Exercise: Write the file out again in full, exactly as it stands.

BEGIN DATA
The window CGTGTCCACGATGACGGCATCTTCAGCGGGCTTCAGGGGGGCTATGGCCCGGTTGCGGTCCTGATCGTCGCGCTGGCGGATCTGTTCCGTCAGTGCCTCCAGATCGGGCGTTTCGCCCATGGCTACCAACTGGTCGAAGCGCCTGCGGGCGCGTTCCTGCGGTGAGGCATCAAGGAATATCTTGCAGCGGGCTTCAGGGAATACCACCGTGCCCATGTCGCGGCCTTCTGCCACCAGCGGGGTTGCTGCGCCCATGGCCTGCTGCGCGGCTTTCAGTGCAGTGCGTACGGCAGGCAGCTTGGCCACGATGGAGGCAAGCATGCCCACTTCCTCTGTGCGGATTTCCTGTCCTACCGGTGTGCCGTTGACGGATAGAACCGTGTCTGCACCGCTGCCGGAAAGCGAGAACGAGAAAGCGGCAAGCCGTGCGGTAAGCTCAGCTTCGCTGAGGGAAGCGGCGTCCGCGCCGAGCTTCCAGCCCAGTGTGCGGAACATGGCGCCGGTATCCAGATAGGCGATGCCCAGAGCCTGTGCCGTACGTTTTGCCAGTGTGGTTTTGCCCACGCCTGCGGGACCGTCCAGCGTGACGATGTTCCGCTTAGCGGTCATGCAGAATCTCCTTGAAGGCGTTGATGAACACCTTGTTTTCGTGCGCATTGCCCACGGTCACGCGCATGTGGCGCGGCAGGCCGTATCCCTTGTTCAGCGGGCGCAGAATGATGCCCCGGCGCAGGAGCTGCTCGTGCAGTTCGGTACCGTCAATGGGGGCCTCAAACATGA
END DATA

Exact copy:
The window CGTGTCCACGATGACGGCATCTTCAGCGGGCTTCAGGGGGGCTATGGCCCGGTTGCGGTCCTGATCGTCGCGCTGGCGGATCTGTTCCGTCAGTGCCTCCAGATCGGGCGTTTCGCCCATGGCTACCAACTGGTCGAAGCGCCTGCGGGCGCGTTCCTGCGGTGAGGCATCAAGGAATATCTTGCAGCGGGCTTCAGGGAATACCACCGTGCCCATGTCGCGGCCTTCTGCCACCAGCGGGGTTGCTGCGCCCATGGCCTGCTGCGCGGCTTTCAGTGCAGTGCGTACGGCAGGCAGCTTGGCCACGATGGAGGCAAGCATGCCCACTTCCTCTGTGCGGATTTCCTGTCCTACCGGTGTGCCGTTGACGGATAGAACCGTGTCTGCACCGCTGCCGGAAAGCGAGAACGAGAAAGCGGCAAGCCGTGCGGTAAGCTCAGCTTCGCTGAGGGAAGCGGCGTCCGCGCCGAGCTTCCAGCCCAGTGTGCGGAACATGGCGCCGGTATCCAGATAGGCGATGCCCAGAGCCTGTGCCGTACGTTTTGCCAGTGTGGTTTTGCCCACGCCTGCGGGACCGTCCAGCGTGACGATGTTCCGCTTAGCGGTCATGCAGAATCTCCTTGAAGGCGTTGATGAACACCTTGTTTTCGTGCGCATTGCCCACGGTCACGCGCATGTGGCGCGGCAGGCCGTATCCCTTGTTCAGCGGGCGCAGAATGATGCCCCGGCGCAGGAGCTGCTCGTGCAGTTCGGTACCGTCAATGGGGGCCTCAAACATGA